Though the British government originally stated that the closure of regional passport processing centres around the world wouldn’t affect the processing of passport applications and renewals it seems that this is not the case.
Passport renewals used to take around 4 weeks but with the move of processing back to Liverpool, England the recommended processing timescale was extended to 6 weeks. However reports are coming in from around the world with many expatriates being completely frustrated both by the lack of communication throughout the process and also the length of time that processing is taking. The online tracking system and call centres provided seem to not accurately reflect the status of applications being processed.
Expatriates living in Hong Kong and Russia have reported that it’s now taking up to 3 months for them to get their passports renewed with apparently hundreds of expatriates affected in Hong Kong alone. This is forcing some expats to face issues with visas expiring or travel plans being affected even though they’ve stuck to the guidelines provided by the Her Majesty’s Passport Office.
Whilst a spokesperson in London has said these problems are “to do with transferring from the Foreign and Commonwealth Office’s regional passport processing centres to Her Majesty’s Passport Office” another spokesperson stated that security checks were taking significantly longer than normal for people living overseas.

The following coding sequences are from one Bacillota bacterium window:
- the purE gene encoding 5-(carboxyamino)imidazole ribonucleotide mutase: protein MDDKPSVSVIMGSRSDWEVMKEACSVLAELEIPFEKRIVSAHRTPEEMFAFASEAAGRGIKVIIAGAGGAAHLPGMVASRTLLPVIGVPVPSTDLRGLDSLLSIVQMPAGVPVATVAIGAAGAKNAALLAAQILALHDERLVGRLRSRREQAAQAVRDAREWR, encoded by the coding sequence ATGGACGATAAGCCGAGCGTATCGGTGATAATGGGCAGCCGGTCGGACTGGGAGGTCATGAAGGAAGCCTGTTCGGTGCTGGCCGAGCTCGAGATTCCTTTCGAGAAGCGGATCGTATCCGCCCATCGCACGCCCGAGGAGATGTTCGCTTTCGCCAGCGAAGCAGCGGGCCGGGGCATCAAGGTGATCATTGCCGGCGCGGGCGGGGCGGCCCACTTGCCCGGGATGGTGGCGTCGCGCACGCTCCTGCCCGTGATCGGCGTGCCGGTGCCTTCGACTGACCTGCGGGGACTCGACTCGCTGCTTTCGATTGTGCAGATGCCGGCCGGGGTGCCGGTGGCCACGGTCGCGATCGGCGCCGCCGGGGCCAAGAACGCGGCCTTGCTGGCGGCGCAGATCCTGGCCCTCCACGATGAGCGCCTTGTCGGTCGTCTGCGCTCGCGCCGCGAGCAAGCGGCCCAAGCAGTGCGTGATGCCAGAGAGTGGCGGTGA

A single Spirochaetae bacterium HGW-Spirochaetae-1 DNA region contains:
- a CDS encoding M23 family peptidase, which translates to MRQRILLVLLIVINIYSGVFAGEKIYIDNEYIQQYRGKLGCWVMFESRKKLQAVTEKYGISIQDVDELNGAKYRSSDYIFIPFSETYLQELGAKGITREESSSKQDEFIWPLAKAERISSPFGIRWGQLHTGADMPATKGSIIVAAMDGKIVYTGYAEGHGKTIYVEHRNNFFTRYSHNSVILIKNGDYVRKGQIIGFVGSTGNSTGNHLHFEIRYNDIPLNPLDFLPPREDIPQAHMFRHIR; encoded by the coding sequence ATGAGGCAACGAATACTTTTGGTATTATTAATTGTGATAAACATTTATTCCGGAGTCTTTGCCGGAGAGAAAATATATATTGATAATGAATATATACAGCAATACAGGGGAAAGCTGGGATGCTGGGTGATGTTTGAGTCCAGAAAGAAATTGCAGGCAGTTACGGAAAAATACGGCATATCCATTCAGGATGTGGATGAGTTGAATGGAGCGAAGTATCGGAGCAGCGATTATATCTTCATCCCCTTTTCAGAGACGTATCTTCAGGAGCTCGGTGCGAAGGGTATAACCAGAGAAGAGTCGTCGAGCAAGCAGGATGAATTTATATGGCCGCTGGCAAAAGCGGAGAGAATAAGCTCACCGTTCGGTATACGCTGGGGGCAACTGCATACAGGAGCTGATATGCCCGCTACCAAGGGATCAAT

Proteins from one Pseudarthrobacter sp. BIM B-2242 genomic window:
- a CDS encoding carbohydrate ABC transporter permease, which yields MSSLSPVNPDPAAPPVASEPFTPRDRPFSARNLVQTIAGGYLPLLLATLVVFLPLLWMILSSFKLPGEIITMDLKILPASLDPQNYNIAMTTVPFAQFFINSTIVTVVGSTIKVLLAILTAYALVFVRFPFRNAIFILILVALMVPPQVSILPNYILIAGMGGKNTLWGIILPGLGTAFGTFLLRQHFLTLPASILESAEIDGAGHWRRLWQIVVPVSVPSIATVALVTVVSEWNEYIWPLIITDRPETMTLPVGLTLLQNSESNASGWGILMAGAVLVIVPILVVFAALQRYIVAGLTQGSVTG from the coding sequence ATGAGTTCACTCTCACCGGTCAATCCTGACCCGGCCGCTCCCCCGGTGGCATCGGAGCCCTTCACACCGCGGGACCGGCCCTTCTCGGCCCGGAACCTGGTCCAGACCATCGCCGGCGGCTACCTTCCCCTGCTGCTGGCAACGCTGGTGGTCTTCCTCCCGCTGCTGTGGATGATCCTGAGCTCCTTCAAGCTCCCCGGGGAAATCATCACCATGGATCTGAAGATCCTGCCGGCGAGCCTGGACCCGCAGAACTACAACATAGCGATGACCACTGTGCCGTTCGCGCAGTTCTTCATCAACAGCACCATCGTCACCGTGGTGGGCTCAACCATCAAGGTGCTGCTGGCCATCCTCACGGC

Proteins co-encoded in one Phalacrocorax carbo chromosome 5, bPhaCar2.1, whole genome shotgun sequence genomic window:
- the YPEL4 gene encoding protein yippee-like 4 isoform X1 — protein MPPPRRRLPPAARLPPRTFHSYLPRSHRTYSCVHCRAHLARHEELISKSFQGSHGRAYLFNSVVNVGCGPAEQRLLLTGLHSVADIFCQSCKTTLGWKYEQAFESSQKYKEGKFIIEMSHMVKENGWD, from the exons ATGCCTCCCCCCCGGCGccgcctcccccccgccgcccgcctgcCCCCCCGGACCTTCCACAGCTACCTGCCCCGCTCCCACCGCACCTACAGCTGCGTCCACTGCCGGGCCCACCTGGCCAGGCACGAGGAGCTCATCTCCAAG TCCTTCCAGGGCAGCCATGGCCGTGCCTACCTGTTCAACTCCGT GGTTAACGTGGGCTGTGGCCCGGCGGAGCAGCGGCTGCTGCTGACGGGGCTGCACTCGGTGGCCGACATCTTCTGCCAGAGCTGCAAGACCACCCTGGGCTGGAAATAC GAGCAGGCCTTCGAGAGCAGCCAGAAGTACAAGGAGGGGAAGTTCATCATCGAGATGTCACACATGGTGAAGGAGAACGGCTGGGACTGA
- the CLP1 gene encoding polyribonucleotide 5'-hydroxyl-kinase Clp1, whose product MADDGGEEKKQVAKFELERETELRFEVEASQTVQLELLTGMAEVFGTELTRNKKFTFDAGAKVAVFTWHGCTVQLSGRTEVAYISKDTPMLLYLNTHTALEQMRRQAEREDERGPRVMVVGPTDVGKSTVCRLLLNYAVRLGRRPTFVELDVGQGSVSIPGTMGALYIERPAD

Even though fees for processing overseas passport applications were reduced by 35% in April this has done little placate expatriates stuck in limbo by these delays. Greg Hunt, who applied for a new passport on the 17th March and is still waiting at the end of May, said the situation was a “mess”, and he had made a complaint to the British government.
“They can’t even tell me where along the process my passport is. The service, for want of a better word, is a disgrace and it’s affecting many, many people,” Hunt said.
Though the British government recommends customers to not book any travel until they’ve received their new passport this has left some expatriates in the position of being forced to buy an expensive emergency passport if their visa has expired even though these passports only allow a single return journey.
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